“Dink” is a marketing term, used to denote a couple with “double income, no kids.” “DINKs” is a humor column dedicated to the lives and relationships of a Seymour couple. Any similarity to real humans is surely a tragic mistake.

If there’s one thing about the English language, it’s that there’s much more than one thing about the English language.
The English we use every day has more rules, exceptions, special circumstances and idiosyncrasies than the average person can remember. It’s a good thing too, or the world wouldn’t need editors and I’d be writing this from the bottom of a dumpster somewhere.
Things really get hairy when you are trying to communicate with someone from another part of the country. For some reason, northern schools don’t teach kids what a “rountuit” is. I suppose they’ll get a rountuit eventually.
Then there’s the communications gap between generations. Every tried to explain to your dad why your favorite band is so good? Chances are you could use every word you know and still not convey the concept.
There are also the kinds of words that are used depending on your profession, about which others haven’t the first clue. A “catalytic converter” sounds like something that changes a feline to a canine. A “software firewall” could be interpreted by the average person as a method of melting a wrench. A “bench warrant” could be used to certify patio furniture. And everyone knows that a “subdural hematoma” is a particularly naughty Latin dance.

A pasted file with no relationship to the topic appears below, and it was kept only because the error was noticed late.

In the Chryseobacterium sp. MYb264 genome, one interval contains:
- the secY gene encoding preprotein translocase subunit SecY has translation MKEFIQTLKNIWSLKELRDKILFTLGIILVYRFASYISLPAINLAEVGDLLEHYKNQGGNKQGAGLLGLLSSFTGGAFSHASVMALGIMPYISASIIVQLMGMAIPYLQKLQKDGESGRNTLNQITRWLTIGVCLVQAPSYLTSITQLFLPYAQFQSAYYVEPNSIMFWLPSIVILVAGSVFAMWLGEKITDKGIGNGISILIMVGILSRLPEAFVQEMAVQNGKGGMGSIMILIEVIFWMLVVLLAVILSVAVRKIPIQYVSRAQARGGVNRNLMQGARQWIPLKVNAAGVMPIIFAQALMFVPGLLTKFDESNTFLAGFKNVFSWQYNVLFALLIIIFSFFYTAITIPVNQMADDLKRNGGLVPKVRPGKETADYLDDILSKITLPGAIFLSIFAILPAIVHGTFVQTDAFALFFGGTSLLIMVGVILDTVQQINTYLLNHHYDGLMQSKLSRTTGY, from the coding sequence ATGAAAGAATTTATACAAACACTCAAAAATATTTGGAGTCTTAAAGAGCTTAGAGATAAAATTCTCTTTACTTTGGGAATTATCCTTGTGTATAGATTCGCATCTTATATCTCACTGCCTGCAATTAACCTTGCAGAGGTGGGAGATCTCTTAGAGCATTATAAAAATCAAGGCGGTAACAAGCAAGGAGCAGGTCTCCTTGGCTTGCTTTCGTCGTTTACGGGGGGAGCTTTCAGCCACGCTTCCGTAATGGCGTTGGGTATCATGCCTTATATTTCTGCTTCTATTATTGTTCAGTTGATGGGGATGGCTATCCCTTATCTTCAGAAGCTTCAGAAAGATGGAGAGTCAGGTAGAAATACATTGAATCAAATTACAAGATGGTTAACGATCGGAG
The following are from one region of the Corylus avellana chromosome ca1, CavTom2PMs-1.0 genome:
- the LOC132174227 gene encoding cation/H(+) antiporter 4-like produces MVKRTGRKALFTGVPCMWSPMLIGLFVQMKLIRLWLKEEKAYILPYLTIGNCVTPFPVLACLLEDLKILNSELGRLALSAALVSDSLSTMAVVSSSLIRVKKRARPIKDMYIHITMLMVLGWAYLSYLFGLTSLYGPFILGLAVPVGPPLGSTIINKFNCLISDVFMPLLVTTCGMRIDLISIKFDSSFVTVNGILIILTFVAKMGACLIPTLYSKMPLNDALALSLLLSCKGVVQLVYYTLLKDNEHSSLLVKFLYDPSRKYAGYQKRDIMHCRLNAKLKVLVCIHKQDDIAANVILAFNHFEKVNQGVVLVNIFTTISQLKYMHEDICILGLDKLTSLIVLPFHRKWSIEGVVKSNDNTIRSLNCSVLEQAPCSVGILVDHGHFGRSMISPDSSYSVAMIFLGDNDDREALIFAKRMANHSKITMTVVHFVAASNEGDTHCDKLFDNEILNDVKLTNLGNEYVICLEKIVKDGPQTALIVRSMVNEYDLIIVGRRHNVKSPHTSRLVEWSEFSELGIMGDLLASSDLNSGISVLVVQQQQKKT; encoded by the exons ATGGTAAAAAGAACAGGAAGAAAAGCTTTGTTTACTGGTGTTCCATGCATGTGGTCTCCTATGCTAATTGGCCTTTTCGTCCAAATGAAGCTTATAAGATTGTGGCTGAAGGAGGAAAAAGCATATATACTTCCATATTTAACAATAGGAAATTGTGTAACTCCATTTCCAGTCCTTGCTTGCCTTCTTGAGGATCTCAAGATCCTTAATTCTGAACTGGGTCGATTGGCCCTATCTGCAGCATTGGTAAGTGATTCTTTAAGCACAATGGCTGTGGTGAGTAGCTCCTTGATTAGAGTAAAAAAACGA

But all these chasms of communication are nothing compared to the gulf that lies between the sexes. When a man and a woman who are married talk (and yes, it does occasionally happen), it’s a miracle they can understand one another at all.
The simplest phrases can mean radically different things between them. For instance, when I say to my wife “I’m going to the store, I’ll be right back,” she hears “Give me a list of two thousand things you want from every retail outlet in existence and I’ll return in a few weeks with no money and three drunken friends.”
On the other hand, when she says “I’m going to the store, I’ll be right back,” I hear “Be prepared to sell everything you own and rent your body to medical science as together we help the bank president get that new yacht.”
Or when I say “I think my car is making a strange noise,” she hears “I’ll soon be spending a few grand at the high-performance auto parts store.” If she should say the same thing, then I will instead hear her state “I left my transmission lying on the driveway.”
In general, no matter what either partner says, the opposite partner is sure to interpret it through their own preconceptions. A psychologist might call this “projection.” A married person would call it “experience.”
Happily, there are some exceptions to this rule. For some unknown reason, a married couple can occasionally slip into the “Zone of Understanding,” where they only need to use a few words, gestures or sounds as a kind of shorthand for more complex communication.
This is why you will sometimes hear conversations between couples that have been together for an extensive time that go something like this:
“Hey, remember that?”
“Yeah. That place we went that time.”
“Uh huh. Those pants. Hah!”
“And the fish!” This exchange is then followed by gales of laughter from the couple, and the rest of the world silently mouths, “I don’t want to know…”
As the couple grows older, they will often dispense with words altogether, and instead use gestures and grunts.
This explains why a lucid, erudite individuals emerge from college, and in the course of a lengthy relationship, turn into Neanderthals.

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